The rural tourism business in Viana de Castelo which shot to ‘controversial fame’ earlier this month for its ban on “gays, lesbians, football fans and festival goers” has been forced to eat humble pie – and could face a fine for its discrimination of €32,500.
ASAE – Portugal’s health and safety authority – has already seen to it that the ban has been replaced with the pledge: “under the terms of current legislation, access to this space is free”.
Whether this will encourage gays, lesbians, football fans and festival goers remains to be seen – but ASAE has determined that the pretty rural retreat of Casa d’João Enes, and other outlets owned by businessman Paulo Bandeira, had no business trying to exclude them.
Needless to say, Bandeira is none too delighted with ASAE’s intervention.
He has told Diário de Notícias that the hotel will be elaborating a statement, but that it will “certainly not” be sent to Diário de Notícias.
The paper explains that it was as a result of its report on Casa d’João Enes’ inflammatory customer do’s and don’ts that ASAE descended on the business in the first place.
Along with its discriminatory advice, written in black and white on the hotel website, the retreat was also found wanting over the maintenance of its fire extinguishers and its “alternative resolution of disputes”.
What kind of disputes is not explained, but Paulo Bandeira has shown himself to be something of a maverick when it comes to the niceties of the Portuguese Constitution.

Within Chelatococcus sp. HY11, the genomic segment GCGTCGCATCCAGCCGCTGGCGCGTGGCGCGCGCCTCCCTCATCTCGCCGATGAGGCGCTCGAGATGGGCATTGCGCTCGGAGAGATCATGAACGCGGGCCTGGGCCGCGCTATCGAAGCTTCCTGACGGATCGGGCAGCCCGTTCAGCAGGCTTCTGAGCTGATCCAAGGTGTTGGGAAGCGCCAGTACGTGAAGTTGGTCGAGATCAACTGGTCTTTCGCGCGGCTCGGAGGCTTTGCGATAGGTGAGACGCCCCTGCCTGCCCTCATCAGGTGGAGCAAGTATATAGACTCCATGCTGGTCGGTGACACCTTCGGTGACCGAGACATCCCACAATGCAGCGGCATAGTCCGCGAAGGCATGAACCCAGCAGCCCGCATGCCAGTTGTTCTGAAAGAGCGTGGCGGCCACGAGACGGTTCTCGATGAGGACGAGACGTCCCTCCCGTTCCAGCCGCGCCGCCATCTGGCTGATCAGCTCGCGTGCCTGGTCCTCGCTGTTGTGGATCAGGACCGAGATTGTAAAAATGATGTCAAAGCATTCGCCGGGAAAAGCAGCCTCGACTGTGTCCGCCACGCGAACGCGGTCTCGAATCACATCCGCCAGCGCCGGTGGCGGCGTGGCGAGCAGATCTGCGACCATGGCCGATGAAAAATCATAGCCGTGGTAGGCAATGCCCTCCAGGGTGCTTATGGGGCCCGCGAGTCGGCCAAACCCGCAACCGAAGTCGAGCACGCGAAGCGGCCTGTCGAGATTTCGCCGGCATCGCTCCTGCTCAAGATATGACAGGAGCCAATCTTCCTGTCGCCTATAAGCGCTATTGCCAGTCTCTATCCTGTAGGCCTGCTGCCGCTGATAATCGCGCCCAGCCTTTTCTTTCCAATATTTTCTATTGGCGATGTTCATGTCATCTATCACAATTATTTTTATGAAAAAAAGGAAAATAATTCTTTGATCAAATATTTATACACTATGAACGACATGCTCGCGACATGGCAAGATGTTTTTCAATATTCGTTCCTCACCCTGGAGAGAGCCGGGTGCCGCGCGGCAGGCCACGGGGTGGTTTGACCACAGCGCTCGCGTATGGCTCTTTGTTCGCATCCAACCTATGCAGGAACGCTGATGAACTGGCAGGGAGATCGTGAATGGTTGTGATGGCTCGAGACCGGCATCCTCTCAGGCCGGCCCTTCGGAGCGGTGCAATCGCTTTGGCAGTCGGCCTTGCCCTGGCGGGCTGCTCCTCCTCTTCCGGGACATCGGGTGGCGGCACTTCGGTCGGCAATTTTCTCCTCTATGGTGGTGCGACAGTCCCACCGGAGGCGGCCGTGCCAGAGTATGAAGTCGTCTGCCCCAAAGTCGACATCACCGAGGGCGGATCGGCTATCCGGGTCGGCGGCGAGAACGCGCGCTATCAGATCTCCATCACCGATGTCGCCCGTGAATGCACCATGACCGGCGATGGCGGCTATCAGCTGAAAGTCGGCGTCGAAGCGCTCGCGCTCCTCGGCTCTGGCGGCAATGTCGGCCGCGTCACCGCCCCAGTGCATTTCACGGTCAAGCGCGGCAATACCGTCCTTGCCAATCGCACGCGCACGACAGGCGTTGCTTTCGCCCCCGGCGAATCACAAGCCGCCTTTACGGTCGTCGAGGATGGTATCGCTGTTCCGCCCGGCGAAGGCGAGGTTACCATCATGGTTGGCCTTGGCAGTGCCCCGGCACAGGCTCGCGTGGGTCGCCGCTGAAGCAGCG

“I am the owner of these establishments and it is I who define what kind of client I want, and who I want to exclude or include. If I want tall people or thin people, fat or short…” he told DN when reporters first got in touch with him.
And he may have a point.
As DN explains, the Constitution is quite clear when it comes to sexual orientation, but not so helpful when it comes to “race, type or deficiency”.
It is a failing that Catarina Marcelino, secretary of state for equality, says the government hopes to settle during its current mandate by elaborating a law banning “multiple discriminations” “like those that exist in Great Britain and Germany”.
For now, ASAE is working on what kind of fine Bandeira could face, after the issue caused a veritable storm of outrage on social media.
The hotel owner will have an opportunity to put his side of the story, adds DN.
According to the paper, if the business is owned by an individual, ASAE’s case could elicit a fine of between €125 and €3,250.
If it is owned by a company, the fine could range from €1,250 to 32,500.
And if the business shows no inclination to pay up, ASAE has the ability to resort to the courts.